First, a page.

This American Dad review contains spoilers.
American Dad Season 12 Episode 21
“That’s it, we’re gonna hang out! If you’re going to kill anyone in this family it’s going to be Francine.”
I’m not a big fan of bowling, personally.
That being said, I have this weird affinity where I harbor a great deal of enjoyment for episodes of television that are about bowling (like The Simpsons’ “Team Homer,” for instance). For whatever reason they seem to typically be well-rounded installments that hold a suspicious amount of resonance. “Next of Pin” is no exception to the rule, with it taking the men from the Smith family on a rather tumultuous journey.
The unhealthy scab that is Stan and Steve’s relationship begins to get picked at this week when Stan begins to worry that his lack of time together with Steve might cause him to grow up into a ruthless serial killer that murders him in his sleep. Not a second of time is wasted here as we’re immediately treated to a togetherness montage between the two of them that only seems to make their differences become more prominent. That is until Steve idiot savants his way into being a natural bowler.
I’m a little surprised that American Dad hasn’t checked “bowling” off its hundred-page long checklist, but the episode finds plenty to do with the topic. There is some wonderful comedy mined by the ever abstract “strike visualizations” that happen in bowling alleys. This is such a ripe ground for comedy that I haven’t seen explored anywhere else outside of a brilliant episode of Moonbeam City (points if you remember that show!), that I’m glad the episode digs into it a little. As Stan nurtures Steve’s burgeoning bowling skills the two continue to grow closer together. They even reach the point where sharing the gesture of—gasp—a hug is commonplace between them.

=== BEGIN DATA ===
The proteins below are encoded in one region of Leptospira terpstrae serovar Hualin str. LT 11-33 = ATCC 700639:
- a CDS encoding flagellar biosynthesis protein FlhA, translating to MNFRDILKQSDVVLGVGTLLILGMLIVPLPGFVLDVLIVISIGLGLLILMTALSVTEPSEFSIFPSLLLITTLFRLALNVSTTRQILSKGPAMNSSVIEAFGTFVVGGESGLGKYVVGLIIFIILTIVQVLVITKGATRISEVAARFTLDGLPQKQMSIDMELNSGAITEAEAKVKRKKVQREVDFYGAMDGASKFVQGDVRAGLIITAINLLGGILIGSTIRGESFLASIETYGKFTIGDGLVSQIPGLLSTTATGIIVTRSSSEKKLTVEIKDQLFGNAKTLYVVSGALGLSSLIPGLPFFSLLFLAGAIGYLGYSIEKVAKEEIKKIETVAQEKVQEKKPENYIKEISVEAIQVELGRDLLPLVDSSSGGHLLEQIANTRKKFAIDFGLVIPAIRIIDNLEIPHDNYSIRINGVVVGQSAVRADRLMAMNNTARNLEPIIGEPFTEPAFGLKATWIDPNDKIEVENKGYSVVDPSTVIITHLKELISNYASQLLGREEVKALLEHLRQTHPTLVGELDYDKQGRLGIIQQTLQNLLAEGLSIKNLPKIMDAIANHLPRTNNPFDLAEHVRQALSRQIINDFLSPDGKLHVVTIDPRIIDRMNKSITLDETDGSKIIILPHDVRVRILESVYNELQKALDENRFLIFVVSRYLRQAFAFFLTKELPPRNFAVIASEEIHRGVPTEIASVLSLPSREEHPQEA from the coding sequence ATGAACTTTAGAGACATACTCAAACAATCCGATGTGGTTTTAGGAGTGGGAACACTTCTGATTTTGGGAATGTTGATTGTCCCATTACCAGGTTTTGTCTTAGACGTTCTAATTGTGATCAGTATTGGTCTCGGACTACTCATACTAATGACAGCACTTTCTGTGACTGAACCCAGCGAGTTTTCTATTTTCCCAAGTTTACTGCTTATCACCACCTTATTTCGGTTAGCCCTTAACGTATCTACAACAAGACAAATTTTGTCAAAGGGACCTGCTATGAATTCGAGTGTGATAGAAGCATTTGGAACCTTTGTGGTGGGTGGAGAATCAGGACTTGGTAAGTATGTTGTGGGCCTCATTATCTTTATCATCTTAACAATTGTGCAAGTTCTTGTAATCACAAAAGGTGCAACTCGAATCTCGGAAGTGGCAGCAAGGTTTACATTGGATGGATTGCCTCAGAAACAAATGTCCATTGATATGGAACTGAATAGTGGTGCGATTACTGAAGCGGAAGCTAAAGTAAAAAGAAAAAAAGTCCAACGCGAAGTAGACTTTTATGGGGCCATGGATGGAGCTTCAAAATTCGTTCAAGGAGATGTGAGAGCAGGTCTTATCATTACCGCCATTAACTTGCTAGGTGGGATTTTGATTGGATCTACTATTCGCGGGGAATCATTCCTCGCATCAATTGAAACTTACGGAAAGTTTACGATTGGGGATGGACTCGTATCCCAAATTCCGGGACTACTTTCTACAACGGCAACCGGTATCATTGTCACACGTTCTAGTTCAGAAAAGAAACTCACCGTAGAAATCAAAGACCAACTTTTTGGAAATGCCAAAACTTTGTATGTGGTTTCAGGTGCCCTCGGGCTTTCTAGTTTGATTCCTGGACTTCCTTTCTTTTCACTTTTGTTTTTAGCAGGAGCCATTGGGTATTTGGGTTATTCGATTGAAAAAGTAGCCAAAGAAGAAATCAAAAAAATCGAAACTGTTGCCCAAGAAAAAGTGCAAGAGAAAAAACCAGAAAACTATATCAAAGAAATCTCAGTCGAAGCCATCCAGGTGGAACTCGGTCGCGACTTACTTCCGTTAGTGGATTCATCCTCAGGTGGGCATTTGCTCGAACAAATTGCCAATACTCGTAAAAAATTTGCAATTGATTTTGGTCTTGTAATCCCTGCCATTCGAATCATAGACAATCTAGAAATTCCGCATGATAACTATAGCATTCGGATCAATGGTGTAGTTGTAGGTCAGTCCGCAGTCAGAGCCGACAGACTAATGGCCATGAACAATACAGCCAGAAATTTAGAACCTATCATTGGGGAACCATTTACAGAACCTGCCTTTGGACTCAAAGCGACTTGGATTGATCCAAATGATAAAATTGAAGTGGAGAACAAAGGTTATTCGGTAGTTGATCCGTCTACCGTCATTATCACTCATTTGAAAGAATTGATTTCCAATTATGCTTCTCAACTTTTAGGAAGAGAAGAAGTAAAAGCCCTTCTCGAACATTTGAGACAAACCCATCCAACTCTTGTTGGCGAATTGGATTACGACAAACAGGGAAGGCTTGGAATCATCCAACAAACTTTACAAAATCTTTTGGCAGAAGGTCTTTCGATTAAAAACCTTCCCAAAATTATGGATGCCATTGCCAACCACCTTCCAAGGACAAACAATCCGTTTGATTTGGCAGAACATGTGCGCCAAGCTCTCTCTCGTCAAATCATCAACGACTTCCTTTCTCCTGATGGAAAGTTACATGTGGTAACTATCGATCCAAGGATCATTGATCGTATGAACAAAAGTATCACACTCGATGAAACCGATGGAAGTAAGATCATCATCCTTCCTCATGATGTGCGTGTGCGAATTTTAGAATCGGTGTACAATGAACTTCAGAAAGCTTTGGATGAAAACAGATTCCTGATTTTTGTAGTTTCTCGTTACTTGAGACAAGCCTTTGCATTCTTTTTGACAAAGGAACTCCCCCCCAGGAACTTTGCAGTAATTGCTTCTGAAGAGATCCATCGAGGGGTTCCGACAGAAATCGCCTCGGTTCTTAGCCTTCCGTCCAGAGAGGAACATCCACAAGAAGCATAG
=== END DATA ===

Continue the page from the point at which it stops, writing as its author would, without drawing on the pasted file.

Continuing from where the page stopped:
Of course things would be far too easy if this dynamic was allowed to continue untainted, so it’s at this point that a mysterious bowling coach gets between the two of them, and right after they’ve won the Father/Son Tournament, no less! Suddenly this symbol of their love is polluted with professionalism and pressure, turning it into something much less special. What works with this storyline is that it at no point becomes a story about Stan feeling replaced by Steve’s coach as the alpha-male or parental figure. That sort of story has been told countless times before on this show, so the focus instead being on something much more wholesome between the two of them works quite well.
The episode also dips into a nice “Gift of the Magi” territory where Stan endlessly supports Steve’s professional bowling as a fan in order to make him happy, and Steve continues to bowl because he thinks it’s what Stan wants. The two of them would both be happier just bowling together, but their desire to make the other one happy blinds them.
Outside of the bowling alleys, Hailey accuses the constantly plate-smashing Roger of having a short attention span, which he of course naturally throws back in her face. Klaus takes the opportunity to host a competition to see who truly has the shortest attention span, and suddenly this plotline of nothing rockets to the forefront. This is exactly the sort of non-story that I love, and Hailey and Roger are formidable adversaries when pushed to the extreme.
The gauntlet that Klaus puts the both of them through comes in the form of Ken Burn’s documentary on bicycles. The two are assaulted with monotony for over two days until a stalemate of sorts is reached: the inevitable conclusion that having a short attention span isn’t necessarily a bad thing. It’s a cop out of sorts, but really, you want to watch them go through some sort of punishment or something? The documentary itself is enough torture. Also, while Francine might not have a central role in things this week, she’s really on fire this episode with her comments from the sidelines. “Now here goes the fish…” as she pours herself a glass of Jack killed me.
As Stan begins to pine for Steve’s companionship more, he jumps to some pretty bloody conclusions to win his son back that prove to ultimately be successful. It’s yet another example of American Dad not being afraid to pull out all the punches out for a joke. The end also goes to some pretty crazy places as Stan winds up with about a baker’s dozen of self-inflicted stab wounds.
Deep inside all of that there’s a lesson about being better at communication or maybe it’s something about mental breakdowns. With American Dad it never has to be one or the other.
Now go peruse a Goodwill, would ya?